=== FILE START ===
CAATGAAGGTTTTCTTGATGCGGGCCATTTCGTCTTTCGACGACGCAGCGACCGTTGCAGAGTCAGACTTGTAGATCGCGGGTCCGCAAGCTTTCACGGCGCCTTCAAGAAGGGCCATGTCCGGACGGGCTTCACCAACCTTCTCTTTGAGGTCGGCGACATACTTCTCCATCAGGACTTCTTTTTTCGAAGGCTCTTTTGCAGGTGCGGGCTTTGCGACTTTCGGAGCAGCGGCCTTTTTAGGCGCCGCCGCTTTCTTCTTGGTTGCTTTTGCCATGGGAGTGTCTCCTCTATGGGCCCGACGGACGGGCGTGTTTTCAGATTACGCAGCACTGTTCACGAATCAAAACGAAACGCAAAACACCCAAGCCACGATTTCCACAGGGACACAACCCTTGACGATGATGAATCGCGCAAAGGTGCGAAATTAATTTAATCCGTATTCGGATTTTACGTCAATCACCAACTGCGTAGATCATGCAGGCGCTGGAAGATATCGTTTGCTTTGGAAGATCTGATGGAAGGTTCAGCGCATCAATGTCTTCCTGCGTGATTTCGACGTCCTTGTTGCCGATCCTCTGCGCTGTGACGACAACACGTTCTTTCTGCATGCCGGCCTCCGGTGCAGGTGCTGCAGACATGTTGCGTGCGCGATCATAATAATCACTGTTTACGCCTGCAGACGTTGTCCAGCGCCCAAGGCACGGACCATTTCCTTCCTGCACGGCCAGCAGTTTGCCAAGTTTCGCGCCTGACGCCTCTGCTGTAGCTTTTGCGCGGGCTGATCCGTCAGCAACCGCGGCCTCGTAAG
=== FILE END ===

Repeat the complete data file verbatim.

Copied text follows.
CAATGAAGGTTTTCTTGATGCGGGCCATTTCGTCTTTCGACGACGCAGCGACCGTTGCAGAGTCAGACTTGTAGATCGCGGGTCCGCAAGCTTTCACGGCGCCTTCAAGAAGGGCCATGTCCGGACGGGCTTCACCAACCTTCTCTTTGAGGTCGGCGACATACTTCTCCATCAGGACTTCTTTTTTCGAAGGCTCTTTTGCAGGTGCGGGCTTTGCGACTTTCGGAGCAGCGGCCTTTTTAGGCGCCGCCGCTTTCTTCTTGGTTGCTTTTGCCATGGGAGTGTCTCCTCTATGGGCCCGACGGACGGGCGTGTTTTCAGATTACGCAGCACTGTTCACGAATCAAAACGAAACGCAAAACACCCAAGCCACGATTTCCACAGGGACACAACCCTTGACGATGATGAATCGCGCAAAGGTGCGAAATTAATTTAATCCGTATTCGGATTTTACGTCAATCACCAACTGCGTAGATCATGCAGGCGCTGGAAGATATCGTTTGCTTTGGAAGATCTGATGGAAGGTTCAGCGCATCAATGTCTTCCTGCGTGATTTCGACGTCCTTGTTGCCGATCCTCTGCGCTGTGACGACAACACGTTCTTTCTGCATGCCGGCCTCCGGTGCAGGTGCTGCAGACATGTTGCGTGCGCGATCATAATAATCACTGTTTACGCCTGCAGACGTTGTCCAGCGCCCAAGGCACGGACCATTTCCTTCCTGCACGGCCAGCAGTTTGCCAAGTTTCGCGCCTGACGCCTCTGCTGTAGCTTTTGCGCGGGCTGATCCGTCAGCAACCGCGGCCTCGTAAG